Competitors of the budding P3 Alliance will heave a sigh of relief that only moderate capacity growth is planned in its forthcoming schedules between Asia/Europe and Asia/North America, but its new services are a stark reminder of the awesome size of Maersk/MSC/CMA CGM’s combined resources.
Maersk, MSC and CMA CGM have opted for only moderate vessel capacity growth in their new schedules that take effect during 2Q 14, inferring that service quality rather than quantity will be the P3 Alliance’s main ﬁghting tool. In the case of Asia/Northern Europe, just a 2.25 per cent increase is planned compared to the capacity offered at the beginning of September (transshipment and slot charter cargo excluding). According to Drewry’s Container Insight Weekly, there will also be one less weekly service, although this will be more than compensated by a 14 per cent increase in average vessel capacity, up to 13,032 TEUs, including the deployment of more 18,000-TEU vessels from Maersk. There will also be one less weekly service between Asia and the Mediterranean, but it is not yet possible to assess the impact of this on capacity as vessel deployment within the new services remains to be clarified. However, here again, the reduction will probably be more than compensated by the cascading of 10 larger ULCVs no longer required between Asia and Northern Europe. It has only been confirmed so far that P3’s new services will deploy vessels between 8,500 TEUs and 16,000 TEUs, but as the 64 vessels currently deployed there already average 10,467 TEUs, that does not mean much.
The position within the trans-Pacific is more complicated to assess as several end-to-end services are being replaced by innovative new pendulum schedules that sometimes flit between the North American east and west coasts in order to gain economies of scale. There is also one ‘butterfly’ schedule deploying a fleet of 13 x 9,500-TEU ships that crosses the Pacific ocean twice in two separate services called Jaguar/TP2 and New Orient/TP8. Asia/WCNA capacity will be increased by approximately 5 per cent, up to 2,756,000 TEUs, and Asia/ECNA capacity will be increased by around 8 per cent, up to 1,586,000 TEUs, compared to that available at the beginning of September. As before, there will be three Suez Canal schedules and one Panama Canal service between Asia and ECNA, only the vessels will be slightly bigger. Here again, this does not take into account transshipment and slot charter cargo, so the increases are only approximations.
By the time everything is in place in the new Asia/Europe, trans-Pacific and trans-Atlantic schedules, a total of 252 vessels offering a combined capacity of 2.6 million TEUs will be deployed in 28 separate weekly loops, of which Maersk will provide 42 per cent. A key feature of this network, which will entail ‘no significant change in vessel speed’ is that it will be run by an independent vessel operating centre,unlike other alliances where loops tend to be operated separately by each member line. All of the new east-west schedules remain subject to regulatory approval from trading partners, particularly Europe, the U.S. and China.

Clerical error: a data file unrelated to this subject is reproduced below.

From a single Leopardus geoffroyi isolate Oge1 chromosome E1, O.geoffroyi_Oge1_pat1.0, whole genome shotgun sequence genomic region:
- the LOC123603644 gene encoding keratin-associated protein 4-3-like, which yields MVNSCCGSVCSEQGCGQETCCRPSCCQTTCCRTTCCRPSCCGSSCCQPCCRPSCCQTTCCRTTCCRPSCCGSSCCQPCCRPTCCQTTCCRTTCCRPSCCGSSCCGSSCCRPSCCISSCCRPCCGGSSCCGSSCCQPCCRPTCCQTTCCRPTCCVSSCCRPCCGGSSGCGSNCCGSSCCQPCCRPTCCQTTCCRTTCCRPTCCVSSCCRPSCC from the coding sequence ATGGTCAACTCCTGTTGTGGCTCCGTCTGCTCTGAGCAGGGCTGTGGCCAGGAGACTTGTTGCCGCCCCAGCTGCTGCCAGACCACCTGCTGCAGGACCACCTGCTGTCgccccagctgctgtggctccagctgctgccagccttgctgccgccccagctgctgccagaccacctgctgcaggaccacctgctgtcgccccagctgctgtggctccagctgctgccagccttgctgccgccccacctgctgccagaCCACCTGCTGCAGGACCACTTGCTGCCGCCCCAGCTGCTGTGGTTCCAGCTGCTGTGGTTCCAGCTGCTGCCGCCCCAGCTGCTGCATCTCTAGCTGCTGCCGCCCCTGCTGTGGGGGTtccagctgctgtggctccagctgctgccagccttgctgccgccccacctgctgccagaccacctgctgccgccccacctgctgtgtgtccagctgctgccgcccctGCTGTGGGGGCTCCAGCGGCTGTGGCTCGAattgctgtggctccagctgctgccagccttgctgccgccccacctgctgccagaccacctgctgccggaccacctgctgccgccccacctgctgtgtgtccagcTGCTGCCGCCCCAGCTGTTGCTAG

As the P3’s market share between Asia and Europe will exceed the 30-per-cent maximum allowed by the EU’s Consortia regulations, nothing can be taken for granted. In a nutshell, it will need to be determined if the advantages offered by the P3 Alliance outweigh its disadvantages, including the fear of anti-trust behaviour (i.e. abuse of a dominant position).
On the plus side, Maersk has made it clear that it will be continuing with Daily Maersk from Asia to Northern Europe. And, as MSC and CMA CGM will be sharing the same vessels, they will, presumably, be looking to offer something similar, assuming that Maersk’s rigid cargo booking and container terminal delivery procedures can be replicated. Maersk’s electronic services are also said to be a hard act to follow. It could even be that the geographic scope of Daily Maersk will be expanded, given the much wider choice of services available to the three carriers, although Maersk says it currently has no plans in that direction. For example, Maersk will now have access to six weekly trans-Pacific services between Asia and WCNA instead of four. If the centralised coordinating office set up by the three carriers functions according to plan, MSC’s and CMA CGM’s schedule reliability should also improve significantly. On the other hand, some shippers are already arguing that the P3 Alliance is a danger to free and fair competition, so needs to be examined closely by regulatory authorities before anything is approved. Not surprisingly, therefore, the U.S. Federal Maritime Commission has just called for a summit meeting of Global Regulatory Authorities to assess this situation, although no date or agenda has yet been agreed. The European Commission will struggle with this proposal, presumably, as, in theory, it no longer has the right to sanction the P3 Alliance ahead of implementation; it can only react to customer complaints afterwards under the recently introduced ‘self-regulation’ system. Prior to that, it is up to service providers to determine if they are operating within the law, although they may try to obtain a ‘letter of comfort’ beforehand.
Drewry is still of the view that the advantages of the P3 Alliance should outweigh its disadvantages, including better pricing stability, schedule reliability, frequency, and direct port pair connections. The danger is that with less to differentiate service quality between the three carriers, price will become the determining factor
Reprinted with permission from Drewry Maritime Consultants.